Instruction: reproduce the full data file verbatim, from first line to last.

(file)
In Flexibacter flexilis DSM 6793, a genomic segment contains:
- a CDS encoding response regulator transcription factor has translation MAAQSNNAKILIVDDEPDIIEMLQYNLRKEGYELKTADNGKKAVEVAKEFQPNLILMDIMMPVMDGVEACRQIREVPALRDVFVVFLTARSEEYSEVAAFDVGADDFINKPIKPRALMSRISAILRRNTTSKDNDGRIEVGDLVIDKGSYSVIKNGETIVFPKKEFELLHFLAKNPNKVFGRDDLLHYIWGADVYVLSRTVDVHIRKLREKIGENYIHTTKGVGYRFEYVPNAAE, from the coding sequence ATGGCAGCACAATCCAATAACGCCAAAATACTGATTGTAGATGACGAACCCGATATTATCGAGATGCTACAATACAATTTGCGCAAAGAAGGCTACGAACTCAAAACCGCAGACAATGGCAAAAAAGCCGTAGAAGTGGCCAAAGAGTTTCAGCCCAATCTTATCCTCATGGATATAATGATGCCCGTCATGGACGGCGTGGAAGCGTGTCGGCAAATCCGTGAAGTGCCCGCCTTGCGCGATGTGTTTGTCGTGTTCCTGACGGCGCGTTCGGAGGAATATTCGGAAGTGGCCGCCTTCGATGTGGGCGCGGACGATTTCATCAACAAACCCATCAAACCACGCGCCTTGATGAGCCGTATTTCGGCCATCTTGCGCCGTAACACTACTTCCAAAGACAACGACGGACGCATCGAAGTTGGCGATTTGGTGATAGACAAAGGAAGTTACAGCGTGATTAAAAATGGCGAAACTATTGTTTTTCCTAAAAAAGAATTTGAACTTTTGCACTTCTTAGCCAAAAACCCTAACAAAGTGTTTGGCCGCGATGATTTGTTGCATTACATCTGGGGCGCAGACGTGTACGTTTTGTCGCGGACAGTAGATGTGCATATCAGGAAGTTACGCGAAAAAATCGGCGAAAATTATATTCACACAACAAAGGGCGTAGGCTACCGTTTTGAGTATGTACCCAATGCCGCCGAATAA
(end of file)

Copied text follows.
In Flexibacter flexilis DSM 6793, a genomic segment contains:
- a CDS encoding response regulator transcription factor has translation MAAQSNNAKILIVDDEPDIIEMLQYNLRKEGYELKTADNGKKAVEVAKEFQPNLILMDIMMPVMDGVEACRQIREVPALRDVFVVFLTARSEEYSEVAAFDVGADDFINKPIKPRALMSRISAILRRNTTSKDNDGRIEVGDLVIDKGSYSVIKNGETIVFPKKEFELLHFLAKNPNKVFGRDDLLHYIWGADVYVLSRTVDVHIRKLREKIGENYIHTTKGVGYRFEYVPNAAE, from the coding sequence ATGGCAGCACAATCCAATAACGCCAAAATACTGATTGTAGATGACGAACCCGATATTATCGAGATGCTACAATACAATTTGCGCAAAGAAGGCTACGAACTCAAAACCGCAGACAATGGCAAAAAAGCCGTAGAAGTGGCCAAAGAGTTTCAGCCCAATCTTATCCTCATGGATATAATGATGCCCGTCATGGACGGCGTGGAAGCGTGTCGGCAAATCCGTGAAGTGCCCGCCTTGCGCGATGTGTTTGTCGTGTTCCTGACGGCGCGTTCGGAGGAATATTCGGAAGTGGCCGCCTTCGATGTGGGCGCGGACGATTTCATCAACAAACCCATCAAACCACGCGCCTTGATGAGCCGTATTTCGGCCATCTTGCGCCGTAACACTACTTCCAAAGACAACGACGGACGCATCGAAGTTGGCGATTTGGTGATAGACAAAGGAAGTTACAGCGTGATTAAAAATGGCGAAACTATTGTTTTTCCTAAAAAAGAATTTGAACTTTTGCACTTCTTAGCCAAAAACCCTAACAAAGTGTTTGGCCGCGATGATTTGTTGCATTACATCTGGGGCGCAGACGTGTACGTTTTGTCGCGGACAGTAGATGTGCATATCAGGAAGTTACGCGAAAAAATCGGCGAAAATTATATTCACACAACAAAGGGCGTAGGCTACCGTTTTGAGTATGTACCCAATGCCGCCGAATAA